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Endothelial nanoparticle binding kinetics are matrix and size dependent

Authors

  • Amber L. Doiron,

    1. Cellular and Molecular Bioengineering Research Laboratory, University of Calgary, Calgary, Canada; telephone: 1-403-210-9733; fax: 1-403-210-9770
    2. Department of Chemical and Petroleum Engineering, University of Calgary, 2500 University Drive NW, AB T2N 1N4, 403-210-9733, Calgary, Canada
    3. Department of Radiology, University of Calgary, Calgary, Canada
    4. Hotchkiss Brain Institute, University of Calgary, Calgary, Canada
    5. Seaman Family MR Research Centre, Foothills Medical Centre, Calgary, Canada
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  • Brendan Clark,

    1. Cellular and Molecular Bioengineering Research Laboratory, University of Calgary, Calgary, Canada; telephone: 1-403-210-9733; fax: 1-403-210-9770
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  • Kristina D. Rinker

    Corresponding author
    1. Cellular and Molecular Bioengineering Research Laboratory, University of Calgary, Calgary, Canada; telephone: 1-403-210-9733; fax: 1-403-210-9770
    2. Department of Chemical and Petroleum Engineering, University of Calgary, 2500 University Drive NW, AB T2N 1N4, 403-210-9733, Calgary, Canada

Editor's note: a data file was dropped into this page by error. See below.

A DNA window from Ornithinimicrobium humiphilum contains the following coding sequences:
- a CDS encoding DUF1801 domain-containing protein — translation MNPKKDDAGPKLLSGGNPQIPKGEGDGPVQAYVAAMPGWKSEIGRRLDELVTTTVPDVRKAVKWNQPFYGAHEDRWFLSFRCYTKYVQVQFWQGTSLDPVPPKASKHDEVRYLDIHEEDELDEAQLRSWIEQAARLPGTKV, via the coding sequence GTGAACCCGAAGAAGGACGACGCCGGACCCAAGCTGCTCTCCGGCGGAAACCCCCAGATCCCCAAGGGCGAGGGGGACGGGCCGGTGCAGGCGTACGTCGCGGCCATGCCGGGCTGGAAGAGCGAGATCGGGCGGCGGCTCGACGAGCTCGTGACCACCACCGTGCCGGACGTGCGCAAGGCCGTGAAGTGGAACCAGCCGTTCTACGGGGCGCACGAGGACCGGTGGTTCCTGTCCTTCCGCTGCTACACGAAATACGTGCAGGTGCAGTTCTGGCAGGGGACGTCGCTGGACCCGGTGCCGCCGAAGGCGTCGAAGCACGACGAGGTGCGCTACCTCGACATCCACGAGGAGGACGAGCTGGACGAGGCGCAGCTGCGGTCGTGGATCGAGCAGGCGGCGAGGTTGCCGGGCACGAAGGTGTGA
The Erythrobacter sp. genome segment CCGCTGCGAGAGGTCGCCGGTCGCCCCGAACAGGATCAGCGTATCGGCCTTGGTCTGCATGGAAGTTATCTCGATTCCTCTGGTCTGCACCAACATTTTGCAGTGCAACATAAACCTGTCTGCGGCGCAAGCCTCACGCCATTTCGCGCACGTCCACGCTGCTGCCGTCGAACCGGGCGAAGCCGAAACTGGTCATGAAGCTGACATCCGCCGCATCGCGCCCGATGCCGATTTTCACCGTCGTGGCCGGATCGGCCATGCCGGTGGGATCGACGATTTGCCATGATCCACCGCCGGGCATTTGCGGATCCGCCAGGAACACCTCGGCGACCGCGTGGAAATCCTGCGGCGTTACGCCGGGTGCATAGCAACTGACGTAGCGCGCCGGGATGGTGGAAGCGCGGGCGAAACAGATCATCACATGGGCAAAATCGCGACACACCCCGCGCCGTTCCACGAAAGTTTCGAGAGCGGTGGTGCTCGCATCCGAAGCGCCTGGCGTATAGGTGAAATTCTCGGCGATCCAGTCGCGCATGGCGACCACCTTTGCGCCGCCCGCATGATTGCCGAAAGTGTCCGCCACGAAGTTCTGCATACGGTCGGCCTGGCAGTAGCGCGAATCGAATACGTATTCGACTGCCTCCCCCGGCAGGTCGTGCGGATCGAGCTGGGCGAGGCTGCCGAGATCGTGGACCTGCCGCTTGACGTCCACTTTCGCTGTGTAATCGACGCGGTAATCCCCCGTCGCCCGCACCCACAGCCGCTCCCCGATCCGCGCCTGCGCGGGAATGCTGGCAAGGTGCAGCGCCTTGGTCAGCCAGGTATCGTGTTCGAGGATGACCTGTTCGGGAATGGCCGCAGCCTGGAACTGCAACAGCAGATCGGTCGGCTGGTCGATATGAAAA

3. Department of Physiology and Pharmacology, University of Calgary, Calgary, Canada
    4. Centre for Bioengineering Research and Education, University of Calgary, Calgary, Canada
    • Cellular and Molecular Bioengineering Research Laboratory, University of Calgary, Calgary, Canada; telephone: 1-403-210-9733; fax: 1-403-210-9770.
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Abstract

Nanoparticles are increasingly important in medical research for application to areas such as drug delivery and imaging. Understanding the interactions of nanoparticles with cells in physiologically relevant environments is vital for their acceptance, and cell–particle interactions likely vary based on the design of the particle including its size, shape, and surface chemistry. For this reason, the kinetic interactions of fluorescent nanoparticles of sizes 20, 100, 200, and 500 nm with human umbilical vein endothelial cells (HUVEC) were determined by (1) measuring nanoparticles per cell at 37 and 4°C (to inhibit endocytosis) and (2) modeling experimental particle uptake data with equations describing particle attachment, detachment, and internalization. Additionally, the influence of cell substrate compliance on nanoparticle attachment and uptake was investigated. Results show that the number of binding sites per cell decreased with increasing nanoparticle size, while the attachment coefficient increased. By comparing HUVEC grown on either a thin coating of collagen or on top of three-dimensional collagen hydrogel, nanoparticle attachment and internalization were shown to be influenced significantly by the substrate on which the cells are cultured. This study concludes that both particle size and cell culture substrate compliance appreciably influence the binding of nanoparticles; important factors in translating in vitro studies of nanoparticle interactions to in vivo studies focused on therapeutic or diagnostic applications. Biotechnol. Bioeng. 2011;108: 2988–2998. © 2011 Wiley Periodicals, Inc.

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